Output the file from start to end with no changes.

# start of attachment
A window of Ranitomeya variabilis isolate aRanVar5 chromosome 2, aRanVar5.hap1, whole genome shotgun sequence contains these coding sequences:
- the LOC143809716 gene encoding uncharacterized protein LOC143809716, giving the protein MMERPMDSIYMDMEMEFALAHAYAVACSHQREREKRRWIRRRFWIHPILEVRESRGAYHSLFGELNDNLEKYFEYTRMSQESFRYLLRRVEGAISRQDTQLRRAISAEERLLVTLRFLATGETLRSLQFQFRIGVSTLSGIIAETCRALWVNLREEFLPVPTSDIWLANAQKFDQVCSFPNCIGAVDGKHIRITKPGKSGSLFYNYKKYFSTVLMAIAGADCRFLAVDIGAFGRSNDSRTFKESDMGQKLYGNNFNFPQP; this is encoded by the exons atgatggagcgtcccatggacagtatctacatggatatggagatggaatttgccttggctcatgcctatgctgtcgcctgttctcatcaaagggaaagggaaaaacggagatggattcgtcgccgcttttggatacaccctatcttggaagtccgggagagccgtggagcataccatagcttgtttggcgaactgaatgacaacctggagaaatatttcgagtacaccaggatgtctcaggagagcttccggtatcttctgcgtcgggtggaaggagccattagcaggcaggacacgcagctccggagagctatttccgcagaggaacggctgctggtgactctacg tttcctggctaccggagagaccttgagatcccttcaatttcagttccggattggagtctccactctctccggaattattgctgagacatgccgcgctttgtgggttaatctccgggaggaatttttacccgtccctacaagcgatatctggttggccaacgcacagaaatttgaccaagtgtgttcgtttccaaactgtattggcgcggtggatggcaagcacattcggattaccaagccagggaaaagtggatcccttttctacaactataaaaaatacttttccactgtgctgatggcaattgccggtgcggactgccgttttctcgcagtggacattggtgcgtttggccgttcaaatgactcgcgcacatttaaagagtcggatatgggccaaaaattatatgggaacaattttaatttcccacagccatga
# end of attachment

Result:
A window of Ranitomeya variabilis isolate aRanVar5 chromosome 2, aRanVar5.hap1, whole genome shotgun sequence contains these coding sequences:
- the LOC143809716 gene encoding uncharacterized protein LOC143809716, giving the protein MMERPMDSIYMDMEMEFALAHAYAVACSHQREREKRRWIRRRFWIHPILEVRESRGAYHSLFGELNDNLEKYFEYTRMSQESFRYLLRRVEGAISRQDTQLRRAISAEERLLVTLRFLATGETLRSLQFQFRIGVSTLSGIIAETCRALWVNLREEFLPVPTSDIWLANAQKFDQVCSFPNCIGAVDGKHIRITKPGKSGSLFYNYKKYFSTVLMAIAGADCRFLAVDIGAFGRSNDSRTFKESDMGQKLYGNNFNFPQP; this is encoded by the exons atgatggagcgtcccatggacagtatctacatggatatggagatggaatttgccttggctcatgcctatgctgtcgcctgttctcatcaaagggaaagggaaaaacggagatggattcgtcgccgcttttggatacaccctatcttggaagtccgggagagccgtggagcataccatagcttgtttggcgaactgaatgacaacctggagaaatatttcgagtacaccaggatgtctcaggagagcttccggtatcttctgcgtcgggtggaaggagccattagcaggcaggacacgcagctccggagagctatttccgcagaggaacggctgctggtgactctacg tttcctggctaccggagagaccttgagatcccttcaatttcagttccggattggagtctccactctctccggaattattgctgagacatgccgcgctttgtgggttaatctccgggaggaatttttacccgtccctacaagcgatatctggttggccaacgcacagaaatttgaccaagtgtgttcgtttccaaactgtattggcgcggtggatggcaagcacattcggattaccaagccagggaaaagtggatcccttttctacaactataaaaaatacttttccactgtgctgatggcaattgccggtgcggactgccgttttctcgcagtggacattggtgcgtttggccgttcaaatgactcgcgcacatttaaagagtcggatatgggccaaaaattatatgggaacaattttaatttcccacagccatga